Google Bard and ChatGPT are two of the most prominent artificial intelligence (AI) chatbots available in 2023. But which is better? Both offer natural language responses to natural language inputs, using machine learning and millions of data points to craft useful, informative responses. Most of the time. These AI tools aren’t perfect yet, but they point to an exciting future of AI assistant search and learning tools that will make information all the more readily available.

As similar as these chatbots are, they also have some distinct differences. Here’s how ChatGPT and Google Bard measure up against one another.

Which is better, Google Bard or ChatGPT?

This is a tricky question to answer, as at the time of writing, you can only use Google Bard if you’re part of a select group of early beta testers. As for its competition, you can use ChatGPT right now, completely for free. You may have to contend with a waitlist, but if you want to skip that, there’s a paid-for Plus version offering those interested in a more complete tool the option of paying for the privilege.

Still, when Google Bard becomes more widely available, it should offer credible competition for ChatGPT. Both use natural language models — Google Bard uses Google’s internal LaMDA (Language Model for Dialogue Applications), whereas ChatGPT uses an older GPT-3 language model. Google Bard bases its responses to questions on more recent data, with ChatGPT mainly trained on data that was available prior to 2021. This is similar to how Microsoft’s Bing Chat works.

We’ll have to reserve judgment on which is the more capable AI chatbot until we get time to play with Google Bard ourselves, but it looks set to be a close contest when it is more readily available.

Are Google Bard and ChatGPT available yet?

As mentioned, ChatGPT is available in free and paid-for tiers. You might have to sit in a queue for the free version for a while, but anyone can play around with its capabilities.

Google Bard is currently only available to limited beta testers and is not available to the wider public.

Banner of Google Bard intro from February 6.

What’s the difference between Google Bard and ChatGPT?

ChatGPT and Google Bard are very similar natural language AI chatbots, but they have some differences, and are designed to be used in slightly different ways — at least for now. ChatGPT has been used for answering direct questions with direct answers, mostly correctly, but it’s caused a lot of consternation among white collar workers, like writers, SEO advisors, and copy editors, since it has also demonstrated an impressive ability to write creatively — even if it has faced a few problems with accuracy and plagiarism.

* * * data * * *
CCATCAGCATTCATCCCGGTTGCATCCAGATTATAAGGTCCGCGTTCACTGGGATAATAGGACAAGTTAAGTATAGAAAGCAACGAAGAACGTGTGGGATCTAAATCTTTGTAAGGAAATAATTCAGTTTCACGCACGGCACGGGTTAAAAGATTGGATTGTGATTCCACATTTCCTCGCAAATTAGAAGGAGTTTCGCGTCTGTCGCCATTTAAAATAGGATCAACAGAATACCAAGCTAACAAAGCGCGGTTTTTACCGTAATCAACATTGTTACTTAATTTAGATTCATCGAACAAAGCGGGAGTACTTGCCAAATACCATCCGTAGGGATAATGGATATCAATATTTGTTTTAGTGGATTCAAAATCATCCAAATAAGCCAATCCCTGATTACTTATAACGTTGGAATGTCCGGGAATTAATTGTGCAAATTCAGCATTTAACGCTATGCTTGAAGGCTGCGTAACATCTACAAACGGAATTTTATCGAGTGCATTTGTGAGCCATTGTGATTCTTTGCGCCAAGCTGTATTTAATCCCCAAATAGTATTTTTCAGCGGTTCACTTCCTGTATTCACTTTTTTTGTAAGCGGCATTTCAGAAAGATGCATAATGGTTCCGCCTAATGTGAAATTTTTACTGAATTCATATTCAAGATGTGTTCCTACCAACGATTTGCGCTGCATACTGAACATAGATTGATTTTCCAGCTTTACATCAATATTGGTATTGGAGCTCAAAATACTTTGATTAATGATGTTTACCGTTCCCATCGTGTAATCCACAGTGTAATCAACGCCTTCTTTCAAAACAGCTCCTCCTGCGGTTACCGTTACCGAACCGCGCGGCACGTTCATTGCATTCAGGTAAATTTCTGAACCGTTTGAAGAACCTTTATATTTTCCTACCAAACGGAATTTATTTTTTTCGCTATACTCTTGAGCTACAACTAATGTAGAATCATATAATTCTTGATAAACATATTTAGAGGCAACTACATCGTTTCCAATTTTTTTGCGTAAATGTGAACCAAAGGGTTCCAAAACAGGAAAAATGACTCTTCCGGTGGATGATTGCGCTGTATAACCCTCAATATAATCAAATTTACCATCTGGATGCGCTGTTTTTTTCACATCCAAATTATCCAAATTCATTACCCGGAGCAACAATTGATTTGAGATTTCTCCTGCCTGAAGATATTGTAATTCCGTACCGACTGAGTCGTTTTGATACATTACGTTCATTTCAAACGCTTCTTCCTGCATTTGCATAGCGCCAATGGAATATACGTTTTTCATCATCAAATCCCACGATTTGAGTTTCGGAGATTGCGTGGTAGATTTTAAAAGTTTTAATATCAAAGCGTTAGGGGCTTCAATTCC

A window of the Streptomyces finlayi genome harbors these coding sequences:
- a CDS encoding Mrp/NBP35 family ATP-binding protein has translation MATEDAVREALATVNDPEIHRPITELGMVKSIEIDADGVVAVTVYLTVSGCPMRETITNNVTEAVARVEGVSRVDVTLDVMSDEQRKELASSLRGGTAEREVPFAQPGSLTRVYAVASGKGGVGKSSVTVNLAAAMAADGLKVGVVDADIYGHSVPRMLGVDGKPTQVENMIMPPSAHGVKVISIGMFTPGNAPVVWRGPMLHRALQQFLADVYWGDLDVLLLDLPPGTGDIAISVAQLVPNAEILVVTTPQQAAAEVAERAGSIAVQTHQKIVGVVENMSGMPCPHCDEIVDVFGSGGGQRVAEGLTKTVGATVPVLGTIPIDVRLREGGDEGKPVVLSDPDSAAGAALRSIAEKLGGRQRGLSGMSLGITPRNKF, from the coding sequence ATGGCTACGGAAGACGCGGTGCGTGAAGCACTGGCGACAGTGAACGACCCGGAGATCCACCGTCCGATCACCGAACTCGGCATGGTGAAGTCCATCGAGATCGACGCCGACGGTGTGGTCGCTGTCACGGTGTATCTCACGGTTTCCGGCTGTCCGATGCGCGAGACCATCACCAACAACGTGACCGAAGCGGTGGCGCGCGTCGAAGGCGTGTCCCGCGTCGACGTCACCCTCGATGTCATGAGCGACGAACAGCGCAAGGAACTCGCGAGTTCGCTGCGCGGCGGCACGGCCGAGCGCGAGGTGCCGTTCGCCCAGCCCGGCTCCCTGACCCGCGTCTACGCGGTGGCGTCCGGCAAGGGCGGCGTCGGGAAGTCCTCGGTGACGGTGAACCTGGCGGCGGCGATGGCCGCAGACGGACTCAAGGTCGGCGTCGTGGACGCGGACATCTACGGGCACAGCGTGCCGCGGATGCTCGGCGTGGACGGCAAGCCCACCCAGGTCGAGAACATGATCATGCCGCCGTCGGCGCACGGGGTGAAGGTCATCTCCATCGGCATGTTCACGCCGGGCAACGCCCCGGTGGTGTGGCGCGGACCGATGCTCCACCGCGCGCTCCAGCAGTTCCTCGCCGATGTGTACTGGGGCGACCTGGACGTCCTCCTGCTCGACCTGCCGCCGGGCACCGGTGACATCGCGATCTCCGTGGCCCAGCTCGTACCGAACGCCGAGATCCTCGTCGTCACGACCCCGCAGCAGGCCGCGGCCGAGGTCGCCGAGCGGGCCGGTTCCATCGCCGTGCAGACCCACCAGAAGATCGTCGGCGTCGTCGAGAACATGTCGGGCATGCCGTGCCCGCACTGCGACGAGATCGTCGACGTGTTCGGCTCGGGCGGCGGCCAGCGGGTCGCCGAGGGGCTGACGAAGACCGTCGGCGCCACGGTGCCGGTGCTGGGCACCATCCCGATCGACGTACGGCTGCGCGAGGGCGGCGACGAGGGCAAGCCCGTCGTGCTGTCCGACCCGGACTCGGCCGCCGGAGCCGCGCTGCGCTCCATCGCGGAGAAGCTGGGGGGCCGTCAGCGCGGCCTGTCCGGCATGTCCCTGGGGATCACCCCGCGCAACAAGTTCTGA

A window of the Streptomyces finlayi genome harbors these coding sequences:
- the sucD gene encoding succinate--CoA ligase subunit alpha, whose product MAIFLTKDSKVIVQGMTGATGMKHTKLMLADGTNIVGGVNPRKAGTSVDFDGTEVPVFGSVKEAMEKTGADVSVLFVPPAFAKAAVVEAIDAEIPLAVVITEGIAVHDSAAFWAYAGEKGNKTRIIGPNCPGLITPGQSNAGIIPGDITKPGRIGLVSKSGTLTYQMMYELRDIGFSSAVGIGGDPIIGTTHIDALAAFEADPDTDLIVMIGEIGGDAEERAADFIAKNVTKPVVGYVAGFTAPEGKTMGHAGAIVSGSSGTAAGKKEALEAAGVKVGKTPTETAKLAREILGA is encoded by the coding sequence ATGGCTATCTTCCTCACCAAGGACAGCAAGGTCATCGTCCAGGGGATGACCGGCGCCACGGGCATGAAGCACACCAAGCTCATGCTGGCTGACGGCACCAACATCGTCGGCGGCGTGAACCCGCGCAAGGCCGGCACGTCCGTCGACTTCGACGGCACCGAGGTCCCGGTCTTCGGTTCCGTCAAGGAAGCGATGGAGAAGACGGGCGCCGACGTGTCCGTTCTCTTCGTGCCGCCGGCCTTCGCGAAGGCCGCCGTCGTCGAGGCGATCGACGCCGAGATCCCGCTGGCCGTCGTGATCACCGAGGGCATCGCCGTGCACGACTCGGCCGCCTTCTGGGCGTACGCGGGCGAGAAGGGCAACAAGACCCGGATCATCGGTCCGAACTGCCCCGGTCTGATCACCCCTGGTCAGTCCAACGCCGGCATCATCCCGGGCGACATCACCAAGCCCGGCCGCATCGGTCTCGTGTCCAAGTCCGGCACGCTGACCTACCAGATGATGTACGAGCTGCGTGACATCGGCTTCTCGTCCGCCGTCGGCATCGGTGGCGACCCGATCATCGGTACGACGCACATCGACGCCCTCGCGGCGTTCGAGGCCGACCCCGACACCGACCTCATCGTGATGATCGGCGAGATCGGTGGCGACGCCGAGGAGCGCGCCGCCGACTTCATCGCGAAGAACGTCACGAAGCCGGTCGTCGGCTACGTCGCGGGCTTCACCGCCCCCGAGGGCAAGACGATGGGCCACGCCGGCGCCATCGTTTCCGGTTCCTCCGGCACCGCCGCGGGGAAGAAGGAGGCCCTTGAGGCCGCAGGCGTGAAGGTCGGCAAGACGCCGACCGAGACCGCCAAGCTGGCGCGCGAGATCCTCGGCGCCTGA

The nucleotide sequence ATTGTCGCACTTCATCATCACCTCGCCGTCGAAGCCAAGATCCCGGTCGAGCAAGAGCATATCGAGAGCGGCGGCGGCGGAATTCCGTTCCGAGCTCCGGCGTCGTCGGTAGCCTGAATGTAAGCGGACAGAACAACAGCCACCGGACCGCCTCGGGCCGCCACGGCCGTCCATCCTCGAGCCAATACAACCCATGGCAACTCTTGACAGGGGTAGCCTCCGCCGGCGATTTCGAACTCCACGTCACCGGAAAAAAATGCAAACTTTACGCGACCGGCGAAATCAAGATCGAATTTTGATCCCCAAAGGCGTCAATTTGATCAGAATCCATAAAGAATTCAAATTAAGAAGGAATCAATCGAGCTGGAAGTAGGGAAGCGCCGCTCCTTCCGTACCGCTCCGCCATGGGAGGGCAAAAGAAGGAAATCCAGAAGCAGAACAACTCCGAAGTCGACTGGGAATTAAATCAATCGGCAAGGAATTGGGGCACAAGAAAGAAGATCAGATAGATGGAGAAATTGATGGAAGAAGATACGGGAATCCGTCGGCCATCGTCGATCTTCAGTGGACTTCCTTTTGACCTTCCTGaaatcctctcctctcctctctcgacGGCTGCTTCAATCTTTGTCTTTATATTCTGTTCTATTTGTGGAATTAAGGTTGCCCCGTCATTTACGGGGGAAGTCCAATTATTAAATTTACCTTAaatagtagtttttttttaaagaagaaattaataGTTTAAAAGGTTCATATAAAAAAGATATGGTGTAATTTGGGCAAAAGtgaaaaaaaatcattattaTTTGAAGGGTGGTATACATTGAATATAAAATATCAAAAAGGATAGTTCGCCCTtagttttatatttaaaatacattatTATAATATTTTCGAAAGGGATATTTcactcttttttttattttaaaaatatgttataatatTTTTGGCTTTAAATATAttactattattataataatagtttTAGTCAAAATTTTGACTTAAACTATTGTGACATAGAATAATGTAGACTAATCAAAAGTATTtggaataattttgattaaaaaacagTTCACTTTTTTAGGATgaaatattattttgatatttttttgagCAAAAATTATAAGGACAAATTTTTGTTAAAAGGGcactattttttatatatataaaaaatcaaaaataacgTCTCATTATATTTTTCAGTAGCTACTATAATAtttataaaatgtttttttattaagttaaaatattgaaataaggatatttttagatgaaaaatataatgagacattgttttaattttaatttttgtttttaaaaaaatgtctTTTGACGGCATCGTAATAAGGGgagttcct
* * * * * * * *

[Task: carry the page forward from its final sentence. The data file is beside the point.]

Still, Microsoft has integrated ChatGPT into its Bing search engine to give users the ability to ask direct questions of the search engine, rather than searching for terms of keywords to find the best results. It has also built it into its Teams communications tool, and it’s coming to the Edge browser in a limited form. The Opera browser has also pledged to integrate ChatGPT in the future.

ChatGPT Google Bard
Accessible through ChatGPT site. Only text responses are returned via queries. Integrated with Google Search. You only need to change a Google setting to get your regular search results when using Google Bard AI, and vice versa.
ChatGPT produces answers from its trained database from 2021 and before. Google Apprentice Bard AI will be able to answer real-time questions.
Based on GPT (Generative Pre-trained Transformer). Based on LaMDA (Language Model for Dialogue Applications).
Service has a free and paid plan option (called ChatGPT Plus). Service is free.
Has built-in plagiarism tool called GPT-2 Output Detector. No built-in plagiarism detection tool.
Available now Still in beta test phase

Google Bard was mainly designed around augmenting Google’s own search tool, however it is also destined to become an automated support tool for businesses without the funds to pay for human support teams. It will be offered to customers through a trained AI responder. It is likely to be integrated into the Chrome browser and its Chromium derivatives before long. Google is also expected to open up Google Bard to third-party developers in the future.

Under the hood, Google Bard uses Google’s LaMDA language model, while ChatGPT uses its own GPT3 model. ChatGPT is based on slightly older data, restricted in its current GPT3 model to data collected prior to 2022, while Google Bard is built on data provided on recent years too. However, that doesn’t necessarily make it more accurate, as Google Bard has faced problems with incorrect answers to questions, even in its initial unveiling.

ChatGPT also has a built-in plagiarism checker, while Google Bard does not, but Google Bard doesn’t have the creative applications of ChatGPT just yet.